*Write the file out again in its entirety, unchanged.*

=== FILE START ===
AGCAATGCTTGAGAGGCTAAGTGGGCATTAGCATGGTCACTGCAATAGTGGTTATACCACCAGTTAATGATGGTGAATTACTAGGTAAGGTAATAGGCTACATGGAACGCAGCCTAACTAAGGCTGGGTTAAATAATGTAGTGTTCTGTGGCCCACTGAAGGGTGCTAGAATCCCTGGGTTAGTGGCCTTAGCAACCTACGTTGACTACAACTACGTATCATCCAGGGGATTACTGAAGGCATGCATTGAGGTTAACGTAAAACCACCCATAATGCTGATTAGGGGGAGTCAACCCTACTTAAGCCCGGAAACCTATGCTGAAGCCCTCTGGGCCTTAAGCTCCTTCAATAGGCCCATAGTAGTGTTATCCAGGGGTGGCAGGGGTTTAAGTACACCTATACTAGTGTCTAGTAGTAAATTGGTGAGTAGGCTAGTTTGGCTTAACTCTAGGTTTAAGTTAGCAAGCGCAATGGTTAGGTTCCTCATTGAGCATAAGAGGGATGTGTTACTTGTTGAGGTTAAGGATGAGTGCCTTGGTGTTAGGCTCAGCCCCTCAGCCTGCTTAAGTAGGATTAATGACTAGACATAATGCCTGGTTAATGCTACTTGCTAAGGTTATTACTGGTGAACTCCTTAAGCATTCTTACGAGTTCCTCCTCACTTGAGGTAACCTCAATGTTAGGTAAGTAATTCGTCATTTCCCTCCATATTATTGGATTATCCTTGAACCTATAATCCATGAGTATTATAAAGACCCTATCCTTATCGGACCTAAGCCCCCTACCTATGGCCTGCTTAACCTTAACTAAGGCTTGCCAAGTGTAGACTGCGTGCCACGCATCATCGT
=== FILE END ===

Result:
AGCAATGCTTGAGAGGCTAAGTGGGCATTAGCATGGTCACTGCAATAGTGGTTATACCACCAGTTAATGATGGTGAATTACTAGGTAAGGTAATAGGCTACATGGAACGCAGCCTAACTAAGGCTGGGTTAAATAATGTAGTGTTCTGTGGCCCACTGAAGGGTGCTAGAATCCCTGGGTTAGTGGCCTTAGCAACCTACGTTGACTACAACTACGTATCATCCAGGGGATTACTGAAGGCATGCATTGAGGTTAACGTAAAACCACCCATAATGCTGATTAGGGGGAGTCAACCCTACTTAAGCCCGGAAACCTATGCTGAAGCCCTCTGGGCCTTAAGCTCCTTCAATAGGCCCATAGTAGTGTTATCCAGGGGTGGCAGGGGTTTAAGTACACCTATACTAGTGTCTAGTAGTAAATTGGTGAGTAGGCTAGTTTGGCTTAACTCTAGGTTTAAGTTAGCAAGCGCAATGGTTAGGTTCCTCATTGAGCATAAGAGGGATGTGTTACTTGTTGAGGTTAAGGATGAGTGCCTTGGTGTTAGGCTCAGCCCCTCAGCCTGCTTAAGTAGGATTAATGACTAGACATAATGCCTGGTTAATGCTACTTGCTAAGGTTATTACTGGTGAACTCCTTAAGCATTCTTACGAGTTCCTCCTCACTTGAGGTAACCTCAATGTTAGGTAAGTAATTCGTCATTTCCCTCCATATTATTGGATTATCCTTGAACCTATAATCCATGAGTATTATAAAGACCCTATCCTTATCGGACCTAAGCCCCCTACCTATGGCCTGCTTAACCTTAACTAAGGCTTGCCAAGTGTAGACTGCGTGCCACGCATCATCGT